Wednesday, September 9, 2009
Sunday, April 12, 2009
While I have a few favorite tempeh recipes that I use, I have found my ultimate, no-fuss winner for right now. It makes a great little side, salad topping, sandwich filling, or main star of the meal. And as for now, I haven't gotten tired of it. Probably one reason being that it's so darn easy to make - why stray?
So this is what I do to make this no-hustle-no-hassle-tempeh-extraordinaire:
- I chop the tempeh up into little or bigger squares.
- I put the squares in a sauce pan.
- I throw some stock in there, covering the tempeh. Of course veggie stock is fab, but because I am a non-vegetarian tempeh-eater, I like to do the mix-it-up veggie/non-veggie style and use chicken stock.
- I add a little salt and pepper, let the mixture boil, then simmer, soaking up all of the stock.
- Sometimes, if I have enough on hand, I add more stock, and let the tempeh soak up a second round for more flavor.
Because I'm a lemon-lover, I like to squeeze some of that in while it's cooking, but it's not necessary. Some fresh or dried herbs are great too. A bit of grated carrot is a nice touch, giving a dash of color and added flavor, while not veering from the easy factor.
You can spice up this lil' number however you like. It's forgiving and friendly to a range of tastes and options. If only all cravings were such a cinch!
Sunday, February 22, 2009
That sly Mother Earth - luring us to eat our veggies, creating such beauties in amazingly illuminated, near-fluorescent tones. Turning an ordinary day into a day that has me counting down the minutes until I get to eat turnips, she really put a turnip spell on me this time.
Once at home, I did some quick reading to familiarize myself with my new ingredient. I liked learning about how they can be grated raw into salads - an especially good use, I thought, for such magnificent-looking ones as these. It would be a shame to lose any ounce of pinkified pigment to the cooking process. One salad I glanced at called for some grated turnip and grated granny smith apple, yum!
However, since there were no grannies in the house, I decided to go the mashed route. Another turnip fave. I cut up a few turnips, leaving their bright skin unpeeled and untouched. I also quickly chopped half of a peeled celery root that I had in the fridge. I boiled all the veggies until I could pierce them easily with a fork. Then I just drained, added a pat of butter, some salt and pepper, mashed, and they were done. I must say, they were the flirtiest mashed veggie dish that I have ever eaten - blushing a rosy hue. A perfect belated Valentine's side dish.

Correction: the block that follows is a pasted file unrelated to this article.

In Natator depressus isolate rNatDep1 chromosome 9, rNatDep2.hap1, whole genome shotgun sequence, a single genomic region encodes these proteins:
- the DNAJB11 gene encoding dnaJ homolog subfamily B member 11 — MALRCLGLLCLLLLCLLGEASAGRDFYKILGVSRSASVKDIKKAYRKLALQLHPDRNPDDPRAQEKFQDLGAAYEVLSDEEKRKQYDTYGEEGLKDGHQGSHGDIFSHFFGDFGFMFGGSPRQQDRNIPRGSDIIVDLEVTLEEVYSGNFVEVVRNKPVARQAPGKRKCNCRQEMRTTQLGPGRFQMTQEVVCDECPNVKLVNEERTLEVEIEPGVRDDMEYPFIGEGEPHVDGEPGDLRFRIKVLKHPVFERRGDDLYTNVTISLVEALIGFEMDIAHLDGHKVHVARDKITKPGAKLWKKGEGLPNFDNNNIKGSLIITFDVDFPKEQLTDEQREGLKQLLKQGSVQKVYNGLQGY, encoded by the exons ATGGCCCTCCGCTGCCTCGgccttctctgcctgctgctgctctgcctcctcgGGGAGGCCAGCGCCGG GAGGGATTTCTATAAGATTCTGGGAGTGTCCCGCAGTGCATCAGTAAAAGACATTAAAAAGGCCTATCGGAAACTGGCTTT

Flax oil or yogurt would have been a nice substitution for the butter, I thought. And some fresh herbs could have livened it up a smidge. The wheels in my mind turned thinking of all the ways I can accessorize my turnips in the future, whether they be hot pink or not, mashed or unmashed. One thing was clear, a great appreciation of turnips had emerged without a doubt.
The hot pink turnip certainly is a real looker - and mighty fine in the taste department too. Not bad, not bad at all.
Wednesday, January 28, 2009
The butternut squash fry is a pretty simple one to prepare. Preheat your oven to 400 degrees. Grab your veggie peeler and peel the skin from your squash. The peeler makes this task a cinch! Once your squash is in the nude, chop off its very top and bottom bits. Cut it in half lengthwise, and with a soup spoon, use a little force to quickly scoop out the seeds.
Taking each squash half, sever the round portion from the tall neck. Slice each squash quarter into thin, fry-like pieces. Place the butternut squash fries on a baking sheet and coat with olive oil. Don't be shy with the olive oil - a nice, healthy pour will add a delicious element of fry glam. Now give some good shakes of salt and black pepper. Throw 'em in the oven, and bake for fifteen minutes. Take them out and flip them around with your spatula. Put them back in for another fifteen, and that's it!
Your beautiful fries will be nicely browned, a little caramelized, and impossible not to eat right away. Add another sprinkle of salt and pepper, and a squeeze of fresh lemon or lime if you so desire. These fries give sweet potatoes a run for their money!
Tuesday, December 23, 2008
But it had been so long since I made bread and I forgot what it entailed. My mind immediately went to wild stories of complicated steps and secret tricks, only for the skilled bakers to master. But when I reeled myself in, I realized that there was no possible way that this was the case. If I made bread regularly when I was just out of my teens, it must not be too intimidating.
That was it - I became convinced that baking bread was going to be my new (old) thing. So I dusted off my trusty bread-baking books, pulled out the flour, yeast, and honey, and got goin' on the bread-ness, with the quickness.
As I mixed the yeast in some water, reviewed a basic recipe, and dipped my measuring cup into the flour, I shook my head thinking, how does this all go again? But it took no time for me to remember. And that's how bread-baking is - if you've done it once, twice, fifty times, or never ever before, your body just knows. Or if it doesn't, it learns fast. Working with the dough is something that feels natural; it's quite possibly something humans were just designed to know how to do.